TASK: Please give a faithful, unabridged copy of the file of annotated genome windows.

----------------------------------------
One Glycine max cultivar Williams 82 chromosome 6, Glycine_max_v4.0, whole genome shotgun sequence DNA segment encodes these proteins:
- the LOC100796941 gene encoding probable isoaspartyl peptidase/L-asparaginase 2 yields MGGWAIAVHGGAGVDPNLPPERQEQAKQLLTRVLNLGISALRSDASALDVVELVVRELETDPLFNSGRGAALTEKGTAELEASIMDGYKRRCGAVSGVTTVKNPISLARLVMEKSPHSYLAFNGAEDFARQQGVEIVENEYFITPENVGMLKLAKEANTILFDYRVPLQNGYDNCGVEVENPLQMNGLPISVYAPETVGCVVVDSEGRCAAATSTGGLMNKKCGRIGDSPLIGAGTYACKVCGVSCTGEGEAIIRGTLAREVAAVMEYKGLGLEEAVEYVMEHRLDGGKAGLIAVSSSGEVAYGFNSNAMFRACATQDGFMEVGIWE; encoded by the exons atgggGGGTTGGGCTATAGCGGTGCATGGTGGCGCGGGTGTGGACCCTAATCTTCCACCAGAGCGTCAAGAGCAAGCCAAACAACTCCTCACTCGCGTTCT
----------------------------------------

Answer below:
One Glycine max cultivar Williams 82 chromosome 6, Glycine_max_v4.0, whole genome shotgun sequence DNA segment encodes these proteins:
- the LOC100796941 gene encoding probable isoaspartyl peptidase/L-asparaginase 2 yields MGGWAIAVHGGAGVDPNLPPERQEQAKQLLTRVLNLGISALRSDASALDVVELVVRELETDPLFNSGRGAALTEKGTAELEASIMDGYKRRCGAVSGVTTVKNPISLARLVMEKSPHSYLAFNGAEDFARQQGVEIVENEYFITPENVGMLKLAKEANTILFDYRVPLQNGYDNCGVEVENPLQMNGLPISVYAPETVGCVVVDSEGRCAAATSTGGLMNKKCGRIGDSPLIGAGTYACKVCGVSCTGEGEAIIRGTLAREVAAVMEYKGLGLEEAVEYVMEHRLDGGKAGLIAVSSSGEVAYGFNSNAMFRACATQDGFMEVGIWE; encoded by the exons atgggGGGTTGGGCTATAGCGGTGCATGGTGGCGCGGGTGTGGACCCTAATCTTCCACCAGAGCGTCAAGAGCAAGCCAAACAACTCCTCACTCGCGTTCT